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If for some reason you read just this blog and not the rest of the paper, allow me to director your attention to this week’s cover story by Shani Hilton, which cuts through the noise and puts together a unified field theory of why wealthy universities fight with their wealthy neighbors. I particularly enjoyed this passage:
But if the schools are always OK, all of the posturing doesn’t exactly yield good results for the city. In the case of AU—where, unlike nearly every campus on Earth, it’s bafflingly hard to find a sandwich shop on a neighborhood street—new development could leverage a degree of retail and transit that would actually benefit the entire city. But it’s unclear whether that will be the sort of stuff that the school has to give up in order to get its biggest projects through. Neighborhood ambitions, despite years of urban-planning sentiment to the contrary, seem focused on keeping campus buildings and retail hidden, rather than leveraging growth to get themselves some of the fun stuff that comes when your million-dollar grown-up house happens to sit near the residence halls of a bunch of young people.
Likewise, for all the alarms about traffic, neighbors made little noise about improving public transit as a condition of campus growth—or even saving the N8 bus route, which the Washington Metropolitan Area Transit Agency axed last October. In the end, the AU campus plan conflict was a particularly Washingtonian kind of urban planning politics, more focused on saying no than anything else. Like so many other land use debates, it focuses less on what the District is—a big city that, among other things, has a lot of students in it—than on its most upscale residents’ various suburban fantasies about what sort of place they’d like it to be. No wonder campus politics are so acrimonious.
For context, I’d just note that this phenomenon is largely confined to schools in Wards 2 and 3: American, Georgetown, and the University of the District of Columbia. As I’ve noted before, despite the recent (and, it seems, short-lived) attempt to create a city-wide citizen alliance on university issues, Gallaudet and Howard are a completely different ballgame. Around Howard especially, neighbors are mostly frustrated with the University’s failure to do anything with the underdeveloped properties around it. Perhaps because Ledroit Park has historically been populated by university employees, students are more accepted, and dorms coexist with single-family homes in relative peace.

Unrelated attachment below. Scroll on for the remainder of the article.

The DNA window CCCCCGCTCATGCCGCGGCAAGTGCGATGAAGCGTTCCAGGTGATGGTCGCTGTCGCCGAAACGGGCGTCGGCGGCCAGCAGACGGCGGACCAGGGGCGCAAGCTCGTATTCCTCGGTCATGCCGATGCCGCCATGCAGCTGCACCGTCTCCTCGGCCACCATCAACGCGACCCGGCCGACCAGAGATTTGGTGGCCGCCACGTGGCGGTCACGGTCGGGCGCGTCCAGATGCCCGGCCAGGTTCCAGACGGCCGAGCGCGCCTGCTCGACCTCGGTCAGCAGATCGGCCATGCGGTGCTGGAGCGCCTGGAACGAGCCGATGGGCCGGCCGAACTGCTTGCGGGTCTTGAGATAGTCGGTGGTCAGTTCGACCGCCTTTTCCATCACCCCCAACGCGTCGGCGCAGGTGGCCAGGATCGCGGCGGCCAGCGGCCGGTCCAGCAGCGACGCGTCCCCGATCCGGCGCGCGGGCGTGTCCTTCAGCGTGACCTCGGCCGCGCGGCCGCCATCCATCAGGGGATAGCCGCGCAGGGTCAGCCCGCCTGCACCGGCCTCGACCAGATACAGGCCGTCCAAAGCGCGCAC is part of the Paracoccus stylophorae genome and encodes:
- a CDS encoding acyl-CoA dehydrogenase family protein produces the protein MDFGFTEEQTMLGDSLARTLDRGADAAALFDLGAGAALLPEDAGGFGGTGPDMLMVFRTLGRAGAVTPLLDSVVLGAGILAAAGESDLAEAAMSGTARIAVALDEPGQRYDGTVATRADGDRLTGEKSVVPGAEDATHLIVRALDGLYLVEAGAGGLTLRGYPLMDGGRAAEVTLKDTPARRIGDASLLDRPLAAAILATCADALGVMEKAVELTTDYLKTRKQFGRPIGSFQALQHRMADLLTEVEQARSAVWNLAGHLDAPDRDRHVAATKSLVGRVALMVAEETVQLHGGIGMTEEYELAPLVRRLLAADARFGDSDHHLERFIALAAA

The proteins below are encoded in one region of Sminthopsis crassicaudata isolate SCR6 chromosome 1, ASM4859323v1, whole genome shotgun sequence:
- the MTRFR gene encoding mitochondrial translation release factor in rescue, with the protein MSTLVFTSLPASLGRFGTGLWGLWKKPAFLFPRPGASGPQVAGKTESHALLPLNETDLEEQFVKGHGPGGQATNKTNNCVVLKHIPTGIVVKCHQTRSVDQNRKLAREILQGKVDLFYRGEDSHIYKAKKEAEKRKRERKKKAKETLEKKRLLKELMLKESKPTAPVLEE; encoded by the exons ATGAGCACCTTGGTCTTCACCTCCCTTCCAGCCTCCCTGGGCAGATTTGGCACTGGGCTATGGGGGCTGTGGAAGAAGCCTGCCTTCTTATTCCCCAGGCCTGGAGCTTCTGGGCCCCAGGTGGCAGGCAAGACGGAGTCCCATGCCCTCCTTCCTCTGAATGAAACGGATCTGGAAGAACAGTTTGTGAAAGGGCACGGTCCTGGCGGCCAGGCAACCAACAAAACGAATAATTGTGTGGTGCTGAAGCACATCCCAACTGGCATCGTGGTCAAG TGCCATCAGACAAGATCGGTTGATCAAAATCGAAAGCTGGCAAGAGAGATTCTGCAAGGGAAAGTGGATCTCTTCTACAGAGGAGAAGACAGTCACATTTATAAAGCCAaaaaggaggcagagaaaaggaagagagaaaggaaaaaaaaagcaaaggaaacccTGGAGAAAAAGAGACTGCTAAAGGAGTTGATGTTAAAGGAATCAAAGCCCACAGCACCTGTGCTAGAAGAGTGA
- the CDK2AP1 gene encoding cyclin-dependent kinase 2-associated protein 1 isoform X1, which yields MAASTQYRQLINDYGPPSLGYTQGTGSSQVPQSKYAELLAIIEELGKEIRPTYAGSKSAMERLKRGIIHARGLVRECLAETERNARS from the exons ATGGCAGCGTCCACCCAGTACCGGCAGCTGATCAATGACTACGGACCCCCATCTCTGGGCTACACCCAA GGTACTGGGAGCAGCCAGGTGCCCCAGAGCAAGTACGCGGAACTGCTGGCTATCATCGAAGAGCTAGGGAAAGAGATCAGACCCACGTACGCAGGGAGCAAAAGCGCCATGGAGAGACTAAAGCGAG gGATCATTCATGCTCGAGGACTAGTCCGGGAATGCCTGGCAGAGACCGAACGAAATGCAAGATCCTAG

In response to Shani’s conclusion, that universities should better advertise the benefits they bring to their neighbors, I think commenter Dizzy makes a good point: Wealthy neighbors don’t really appreciate amenities like free lectures and access to libraries, because they’re able to pay for cultural goods and experiences elsewhere. And they don’t take particularly well to the argument that, as Planning Director Harriet Tregoning put it, “the benefits of their presence are obvious.”
From what I’ve heard, a lot of frustration comes with the Universities’ promises to keep their students under wraps, when there are clearly limits to what they can do. In that context, I think Universities would be better off telling irate neighbors that “yes, our clients are people between the ages of 18 and 22, and we’ll do our best to create a culture of respectful behavior, but at the end of the day, they have the right to live here as much as you do.”
The honesty, at least, would be appreciated.
Photo by Darrow Montgomery.